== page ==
Last summer, you were invited by the U.S. Department of Justice’s Bureau of Justice Assistance and the Center for Court Innovation to participate in a national survey on criminal justice innovation.
You were among 1,000 leaders across the country—police chiefs, state chief judges and administrators, elected prosecutors, and community corrections officials—who were asked to share their perspectives on the role of research and innovation in your job.
We are writing to share the survey results with you. Below is a link to the full research report, as well as a summary presentation that highlights key findings.
Download the full report.
Download the summary presentation.
The survey results demonstrate that today’s criminal justice leaders rely heavily on research and data to guide their decisions, with nine out of ten reporting “always” (46 percent) or “sometimes” (43 percent) looking to research and data to guide decisions. The study also highlights links between research and innovation: criminal justice leaders who strongly embraced research in their agencies were more likely to rate themselves as innovative, to indicate that they work in an innovative agency, and to score higher on an index measuring the use of specific innovative practices at work.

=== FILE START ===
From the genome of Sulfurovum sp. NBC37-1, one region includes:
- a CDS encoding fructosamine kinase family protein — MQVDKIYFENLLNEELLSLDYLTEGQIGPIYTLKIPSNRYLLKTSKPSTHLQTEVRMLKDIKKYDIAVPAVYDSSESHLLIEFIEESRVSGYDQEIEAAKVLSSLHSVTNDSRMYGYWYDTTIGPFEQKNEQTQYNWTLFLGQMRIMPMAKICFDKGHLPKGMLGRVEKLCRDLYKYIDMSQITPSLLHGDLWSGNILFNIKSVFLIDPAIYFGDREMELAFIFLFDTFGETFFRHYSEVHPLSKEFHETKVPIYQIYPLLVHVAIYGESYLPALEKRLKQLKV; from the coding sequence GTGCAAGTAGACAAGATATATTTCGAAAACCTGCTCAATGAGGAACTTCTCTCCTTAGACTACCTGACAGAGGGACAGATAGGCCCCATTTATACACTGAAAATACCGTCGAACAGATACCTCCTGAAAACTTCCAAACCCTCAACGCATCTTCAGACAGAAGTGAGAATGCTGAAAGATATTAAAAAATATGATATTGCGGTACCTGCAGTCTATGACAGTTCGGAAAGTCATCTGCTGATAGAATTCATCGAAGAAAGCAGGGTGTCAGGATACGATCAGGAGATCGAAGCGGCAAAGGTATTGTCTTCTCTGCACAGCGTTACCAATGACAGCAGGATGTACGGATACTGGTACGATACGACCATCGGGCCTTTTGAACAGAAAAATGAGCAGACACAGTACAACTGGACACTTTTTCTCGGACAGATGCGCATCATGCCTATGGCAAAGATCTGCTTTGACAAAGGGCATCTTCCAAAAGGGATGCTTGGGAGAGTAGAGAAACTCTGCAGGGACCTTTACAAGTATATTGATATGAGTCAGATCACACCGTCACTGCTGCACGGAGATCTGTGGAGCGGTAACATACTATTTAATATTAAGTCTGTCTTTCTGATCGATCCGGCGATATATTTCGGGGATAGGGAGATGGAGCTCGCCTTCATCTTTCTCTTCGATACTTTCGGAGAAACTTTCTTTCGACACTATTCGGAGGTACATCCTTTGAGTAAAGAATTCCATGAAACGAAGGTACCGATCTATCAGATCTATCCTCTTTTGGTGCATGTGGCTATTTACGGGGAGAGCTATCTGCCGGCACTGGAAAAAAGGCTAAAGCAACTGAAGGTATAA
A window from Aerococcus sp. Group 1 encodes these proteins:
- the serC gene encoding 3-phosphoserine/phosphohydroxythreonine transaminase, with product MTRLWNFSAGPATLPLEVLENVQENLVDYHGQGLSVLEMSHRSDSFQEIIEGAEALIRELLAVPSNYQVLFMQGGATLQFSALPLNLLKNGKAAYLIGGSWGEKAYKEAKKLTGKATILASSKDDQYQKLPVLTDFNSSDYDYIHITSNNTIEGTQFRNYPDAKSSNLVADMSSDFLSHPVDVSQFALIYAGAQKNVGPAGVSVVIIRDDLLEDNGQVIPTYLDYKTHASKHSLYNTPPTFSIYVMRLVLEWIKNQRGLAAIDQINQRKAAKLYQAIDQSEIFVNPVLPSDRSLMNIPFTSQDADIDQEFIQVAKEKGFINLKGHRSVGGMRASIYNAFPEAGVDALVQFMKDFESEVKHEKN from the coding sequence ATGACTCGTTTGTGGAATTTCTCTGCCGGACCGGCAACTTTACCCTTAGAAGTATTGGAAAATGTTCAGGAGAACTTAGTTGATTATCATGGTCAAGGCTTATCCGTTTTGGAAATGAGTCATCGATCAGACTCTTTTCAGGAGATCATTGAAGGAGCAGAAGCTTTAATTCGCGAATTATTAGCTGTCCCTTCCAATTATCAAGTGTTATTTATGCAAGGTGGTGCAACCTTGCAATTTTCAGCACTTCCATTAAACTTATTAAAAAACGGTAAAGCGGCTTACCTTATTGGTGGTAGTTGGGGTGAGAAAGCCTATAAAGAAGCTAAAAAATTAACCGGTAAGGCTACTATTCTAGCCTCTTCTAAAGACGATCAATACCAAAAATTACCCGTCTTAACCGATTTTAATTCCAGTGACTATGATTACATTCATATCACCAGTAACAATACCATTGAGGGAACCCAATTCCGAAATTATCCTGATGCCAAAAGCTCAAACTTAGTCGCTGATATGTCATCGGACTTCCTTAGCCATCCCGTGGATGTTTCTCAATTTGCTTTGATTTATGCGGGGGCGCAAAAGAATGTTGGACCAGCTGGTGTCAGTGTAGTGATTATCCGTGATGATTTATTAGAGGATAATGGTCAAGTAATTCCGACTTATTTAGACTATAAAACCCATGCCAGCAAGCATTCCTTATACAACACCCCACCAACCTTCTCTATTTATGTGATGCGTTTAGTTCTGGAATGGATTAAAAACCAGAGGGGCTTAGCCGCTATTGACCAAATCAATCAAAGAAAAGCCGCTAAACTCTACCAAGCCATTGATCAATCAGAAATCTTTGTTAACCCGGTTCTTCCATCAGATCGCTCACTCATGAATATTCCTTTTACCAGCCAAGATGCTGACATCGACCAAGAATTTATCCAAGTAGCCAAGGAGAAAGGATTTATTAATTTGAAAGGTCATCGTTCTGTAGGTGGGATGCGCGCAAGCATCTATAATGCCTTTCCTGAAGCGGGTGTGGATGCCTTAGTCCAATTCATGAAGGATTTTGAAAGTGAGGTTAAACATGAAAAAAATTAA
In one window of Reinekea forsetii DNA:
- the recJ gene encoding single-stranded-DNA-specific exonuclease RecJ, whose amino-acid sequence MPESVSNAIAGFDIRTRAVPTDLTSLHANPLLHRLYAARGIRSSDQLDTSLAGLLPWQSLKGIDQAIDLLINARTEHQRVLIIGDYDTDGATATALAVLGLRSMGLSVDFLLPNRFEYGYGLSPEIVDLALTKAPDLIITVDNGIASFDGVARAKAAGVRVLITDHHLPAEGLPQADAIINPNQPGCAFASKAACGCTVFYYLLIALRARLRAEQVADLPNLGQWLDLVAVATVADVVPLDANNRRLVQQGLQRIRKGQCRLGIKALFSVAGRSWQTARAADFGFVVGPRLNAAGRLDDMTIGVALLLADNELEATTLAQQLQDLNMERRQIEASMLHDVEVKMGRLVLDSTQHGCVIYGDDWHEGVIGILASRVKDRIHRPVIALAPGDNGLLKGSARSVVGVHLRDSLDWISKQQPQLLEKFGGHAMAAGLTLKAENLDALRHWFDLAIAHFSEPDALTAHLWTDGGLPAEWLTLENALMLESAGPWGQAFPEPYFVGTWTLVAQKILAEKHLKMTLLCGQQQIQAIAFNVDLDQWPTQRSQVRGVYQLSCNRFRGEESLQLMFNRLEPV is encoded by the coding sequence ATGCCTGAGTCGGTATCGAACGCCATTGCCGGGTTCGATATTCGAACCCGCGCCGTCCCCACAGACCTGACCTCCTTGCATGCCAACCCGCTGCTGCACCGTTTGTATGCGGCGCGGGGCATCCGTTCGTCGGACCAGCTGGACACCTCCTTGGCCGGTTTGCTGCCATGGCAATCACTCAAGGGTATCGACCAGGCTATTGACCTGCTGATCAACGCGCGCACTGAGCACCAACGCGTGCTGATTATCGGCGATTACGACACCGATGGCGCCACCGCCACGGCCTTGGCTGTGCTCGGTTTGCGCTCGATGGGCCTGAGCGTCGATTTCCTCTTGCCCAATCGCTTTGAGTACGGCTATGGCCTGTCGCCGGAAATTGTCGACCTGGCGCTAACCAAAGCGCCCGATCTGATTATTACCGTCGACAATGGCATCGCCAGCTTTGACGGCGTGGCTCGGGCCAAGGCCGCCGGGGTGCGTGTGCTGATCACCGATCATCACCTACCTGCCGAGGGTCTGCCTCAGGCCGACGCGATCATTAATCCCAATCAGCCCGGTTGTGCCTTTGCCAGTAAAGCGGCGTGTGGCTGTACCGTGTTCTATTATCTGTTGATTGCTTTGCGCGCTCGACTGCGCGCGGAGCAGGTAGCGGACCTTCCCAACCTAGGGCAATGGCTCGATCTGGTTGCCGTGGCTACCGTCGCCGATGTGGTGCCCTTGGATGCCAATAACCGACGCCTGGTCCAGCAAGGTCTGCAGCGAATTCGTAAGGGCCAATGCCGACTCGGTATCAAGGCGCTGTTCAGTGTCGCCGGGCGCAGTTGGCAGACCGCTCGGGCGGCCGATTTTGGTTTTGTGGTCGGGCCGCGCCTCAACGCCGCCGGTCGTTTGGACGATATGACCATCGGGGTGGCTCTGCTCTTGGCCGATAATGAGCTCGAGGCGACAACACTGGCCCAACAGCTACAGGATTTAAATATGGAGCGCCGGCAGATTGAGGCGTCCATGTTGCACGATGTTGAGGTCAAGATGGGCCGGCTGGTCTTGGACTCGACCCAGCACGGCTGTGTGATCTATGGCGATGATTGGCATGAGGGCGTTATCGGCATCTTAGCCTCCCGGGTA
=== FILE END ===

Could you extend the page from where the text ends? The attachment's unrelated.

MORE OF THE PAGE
In another key finding, two-thirds of survey respondents said they had been involved in a program or initiative that did not work, and their top response was to seek to improve the program, as opposed to shutting it down. This finding suggests that trial and error is part of everyday professional life in criminal justice.
The national survey is part of a multi-faceted inquiry into criminal justice innovation that has produced several publications, including two books: Daring to Fail and Trial and Error in Criminal Justice Reform: Learning from Failure.
We thank you for your participation in this important project. If you have any questions about the survey or the Center for Court Innovation’s work, please contact Emily Gold at (646) 386-4468 or email@example.com.